No one prints and signs documents anymore.
In this episode of Pricing Page Teardown, we are bringing you not one, but two pricing pages. We square the incumbent, DocuSign, up against the insurgent, PandaDoc, to show how these two companies in the same space, but at different stages of growth, are thinking about pricing.
DocuSign has filed for a $100 million IPO with revenues up 36% in 2017 to $518 million. It is rapidly expanding away from just offering eSignatures to offering payment options and managing the entire lifecycle of your documentation.
This has left room for new kids on the block such as PandaDoc. Started in 2013, the company now has 8,000 customers and is growing with the help of a $15 million Series B round in 2017, which included investment from Microsoft and HubSpot.
Let's put these pricing pages up against each other and show how both could be getting more of this growing market.
Features vs. outcomes
Everything on the DocuSign pricing page is about eSignatures:
“Choose the #1 eSignature solution” and “send documents for signature” show that DocuSign wants to push you towards them as the leader in the space. This makes sense—they are the leader in the space.
But this leads to the pricing page feeling prosaic. You'll know you can send documents for signature, you'll know that you can use their mobile app, you'll know your documents will have “basic fields” (protip: “basic” is not a good word for when you are designing your pricing page). It feels very functional. It also feels a little dated. When looking at the page, Peter notes:
“I will tell you this, though. We've been a customer of DocuSign for a very long time, since inception in 2012 or so. The color scheme, the design—nothing has changed in those six years.”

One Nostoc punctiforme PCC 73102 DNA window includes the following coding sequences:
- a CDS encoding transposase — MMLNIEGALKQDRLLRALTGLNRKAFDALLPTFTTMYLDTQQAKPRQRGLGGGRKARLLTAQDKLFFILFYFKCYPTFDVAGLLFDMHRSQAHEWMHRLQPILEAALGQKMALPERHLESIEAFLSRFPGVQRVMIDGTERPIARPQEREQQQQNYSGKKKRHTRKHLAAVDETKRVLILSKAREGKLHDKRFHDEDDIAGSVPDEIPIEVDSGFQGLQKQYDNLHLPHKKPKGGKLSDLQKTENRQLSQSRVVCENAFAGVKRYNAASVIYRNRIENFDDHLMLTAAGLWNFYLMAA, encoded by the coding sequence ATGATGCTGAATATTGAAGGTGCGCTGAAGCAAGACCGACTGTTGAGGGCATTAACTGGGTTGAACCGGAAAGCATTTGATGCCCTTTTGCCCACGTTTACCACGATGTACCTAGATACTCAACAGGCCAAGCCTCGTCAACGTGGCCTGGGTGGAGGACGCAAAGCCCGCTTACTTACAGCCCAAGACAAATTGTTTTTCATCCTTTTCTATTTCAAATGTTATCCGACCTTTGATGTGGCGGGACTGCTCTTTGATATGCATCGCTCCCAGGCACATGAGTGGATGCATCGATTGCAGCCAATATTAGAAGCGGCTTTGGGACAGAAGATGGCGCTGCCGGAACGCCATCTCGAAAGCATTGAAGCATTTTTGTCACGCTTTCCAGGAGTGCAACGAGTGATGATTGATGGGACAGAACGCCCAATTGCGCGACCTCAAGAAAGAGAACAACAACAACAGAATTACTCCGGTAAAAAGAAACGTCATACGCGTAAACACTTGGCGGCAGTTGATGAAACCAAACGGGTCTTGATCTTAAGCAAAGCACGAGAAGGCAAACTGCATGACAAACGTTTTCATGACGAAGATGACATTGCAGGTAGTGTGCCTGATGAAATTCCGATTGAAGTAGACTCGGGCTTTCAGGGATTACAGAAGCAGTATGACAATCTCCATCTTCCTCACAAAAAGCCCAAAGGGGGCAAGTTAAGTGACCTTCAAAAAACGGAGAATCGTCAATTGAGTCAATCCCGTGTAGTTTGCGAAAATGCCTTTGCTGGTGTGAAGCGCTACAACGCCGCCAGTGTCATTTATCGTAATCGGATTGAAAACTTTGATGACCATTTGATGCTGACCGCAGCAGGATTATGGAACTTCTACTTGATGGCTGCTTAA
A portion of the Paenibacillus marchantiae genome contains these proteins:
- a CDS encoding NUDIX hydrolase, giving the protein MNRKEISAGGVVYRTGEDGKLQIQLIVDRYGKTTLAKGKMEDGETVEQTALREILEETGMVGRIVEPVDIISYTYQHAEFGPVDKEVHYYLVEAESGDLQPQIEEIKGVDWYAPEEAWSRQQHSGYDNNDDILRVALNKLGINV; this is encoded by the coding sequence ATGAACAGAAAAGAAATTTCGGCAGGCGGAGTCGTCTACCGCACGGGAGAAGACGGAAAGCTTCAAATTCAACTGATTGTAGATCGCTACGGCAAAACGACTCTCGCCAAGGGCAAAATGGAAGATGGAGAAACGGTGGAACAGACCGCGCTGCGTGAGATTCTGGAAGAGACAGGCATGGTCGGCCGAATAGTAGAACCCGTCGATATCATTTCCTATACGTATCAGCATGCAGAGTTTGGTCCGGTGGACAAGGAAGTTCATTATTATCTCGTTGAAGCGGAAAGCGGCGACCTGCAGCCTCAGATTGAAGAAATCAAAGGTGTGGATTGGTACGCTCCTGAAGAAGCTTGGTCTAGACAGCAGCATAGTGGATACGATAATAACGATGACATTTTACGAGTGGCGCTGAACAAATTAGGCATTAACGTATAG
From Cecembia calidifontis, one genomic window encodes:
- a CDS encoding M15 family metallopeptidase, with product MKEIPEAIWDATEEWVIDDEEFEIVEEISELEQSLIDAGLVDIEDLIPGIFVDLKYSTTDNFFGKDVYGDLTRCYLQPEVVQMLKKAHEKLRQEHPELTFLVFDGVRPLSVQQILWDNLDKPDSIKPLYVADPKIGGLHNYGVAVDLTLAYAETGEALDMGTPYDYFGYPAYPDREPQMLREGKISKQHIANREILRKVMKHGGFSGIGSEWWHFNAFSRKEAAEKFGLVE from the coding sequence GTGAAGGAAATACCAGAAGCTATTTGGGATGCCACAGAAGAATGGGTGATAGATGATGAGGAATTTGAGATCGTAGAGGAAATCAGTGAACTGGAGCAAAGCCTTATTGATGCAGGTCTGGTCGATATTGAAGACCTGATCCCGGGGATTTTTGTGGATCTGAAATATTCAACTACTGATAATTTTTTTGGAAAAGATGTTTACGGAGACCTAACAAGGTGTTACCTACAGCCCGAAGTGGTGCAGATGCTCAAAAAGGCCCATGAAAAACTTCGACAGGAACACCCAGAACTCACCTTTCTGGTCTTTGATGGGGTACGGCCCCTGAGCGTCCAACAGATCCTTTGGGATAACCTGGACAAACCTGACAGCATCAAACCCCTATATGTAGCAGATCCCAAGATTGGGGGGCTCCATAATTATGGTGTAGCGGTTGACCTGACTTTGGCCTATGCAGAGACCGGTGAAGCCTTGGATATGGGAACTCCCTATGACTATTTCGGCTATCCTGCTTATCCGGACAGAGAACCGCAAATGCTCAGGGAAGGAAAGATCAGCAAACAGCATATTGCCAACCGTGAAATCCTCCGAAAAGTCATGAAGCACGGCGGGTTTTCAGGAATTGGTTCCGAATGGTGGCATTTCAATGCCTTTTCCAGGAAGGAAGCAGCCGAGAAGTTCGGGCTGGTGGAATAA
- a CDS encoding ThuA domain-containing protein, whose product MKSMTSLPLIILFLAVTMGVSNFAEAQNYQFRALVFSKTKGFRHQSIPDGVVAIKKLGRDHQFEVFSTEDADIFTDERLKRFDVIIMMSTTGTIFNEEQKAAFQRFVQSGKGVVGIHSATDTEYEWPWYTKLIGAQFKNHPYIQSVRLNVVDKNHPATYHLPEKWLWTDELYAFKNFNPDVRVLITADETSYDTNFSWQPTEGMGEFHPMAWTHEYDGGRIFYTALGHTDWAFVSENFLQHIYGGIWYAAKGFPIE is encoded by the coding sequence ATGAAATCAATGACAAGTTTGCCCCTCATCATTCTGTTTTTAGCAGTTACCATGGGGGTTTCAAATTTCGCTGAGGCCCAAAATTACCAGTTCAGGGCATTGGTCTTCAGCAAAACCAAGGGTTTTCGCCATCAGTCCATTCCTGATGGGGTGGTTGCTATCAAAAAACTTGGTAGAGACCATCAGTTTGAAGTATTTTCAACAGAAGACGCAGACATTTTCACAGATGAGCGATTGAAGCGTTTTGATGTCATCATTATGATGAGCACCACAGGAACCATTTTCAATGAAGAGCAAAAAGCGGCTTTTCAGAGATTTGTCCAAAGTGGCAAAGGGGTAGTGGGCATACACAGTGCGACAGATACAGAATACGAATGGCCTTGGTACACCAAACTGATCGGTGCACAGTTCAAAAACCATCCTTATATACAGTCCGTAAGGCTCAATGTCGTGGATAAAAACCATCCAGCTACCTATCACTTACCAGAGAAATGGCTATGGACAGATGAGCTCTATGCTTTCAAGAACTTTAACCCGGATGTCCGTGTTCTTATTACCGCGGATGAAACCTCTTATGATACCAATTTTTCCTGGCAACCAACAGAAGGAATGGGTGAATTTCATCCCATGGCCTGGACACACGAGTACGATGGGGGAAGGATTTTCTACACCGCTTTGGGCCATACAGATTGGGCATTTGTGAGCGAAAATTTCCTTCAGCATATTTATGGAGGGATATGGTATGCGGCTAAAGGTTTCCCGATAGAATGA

He is only slightly off. 2014 was their last major site redesign. The pricing page has been basically static ever since:
Though they have added that great word “basic.” The actual pricing has changed slightly, as have the names of the tiers, but you wouldn't be able to tell if you were on the 2014 page or the 2018 page at a glance.
The PandaDoc page takes a different approach:
It looks like 2018 SaaS. And in 2018 SaaS, features are table stakes. It is now all about the customer and their outcome. As Patrick says,
“Outcome-based pricing is what you want to get to and if you are in a commoditized market that is the next echelon of growth.”
PandaDoc is outcome-based pricing. All plans offer unlimited documents and signatures. Instead, they concentrate on how PandaDoc can make the user's life easier with document templates and analytics. They are saying to their customers that the signature is just a function of what you really want to do, which is share and understand great documents. PandaDoc wants to make sure any prospective user understands that.
Anchoring vs. freemium
In the past four years, DocuSign has kept their Individual/Personal plan at the same $10/month price point. That is because it exactly aligns with the willingness to pay for their customers:
At the higher end, they are leaving ARPU on the table. For unlimited documents, the willingness to pay is as high as almost $70 per month for one user, and $60 for 3+ users. The medians are lower at approximately $45, but DocuSign's pricing is lower than this. Their Standard plan is just $25, while their Business Pro plan is $40.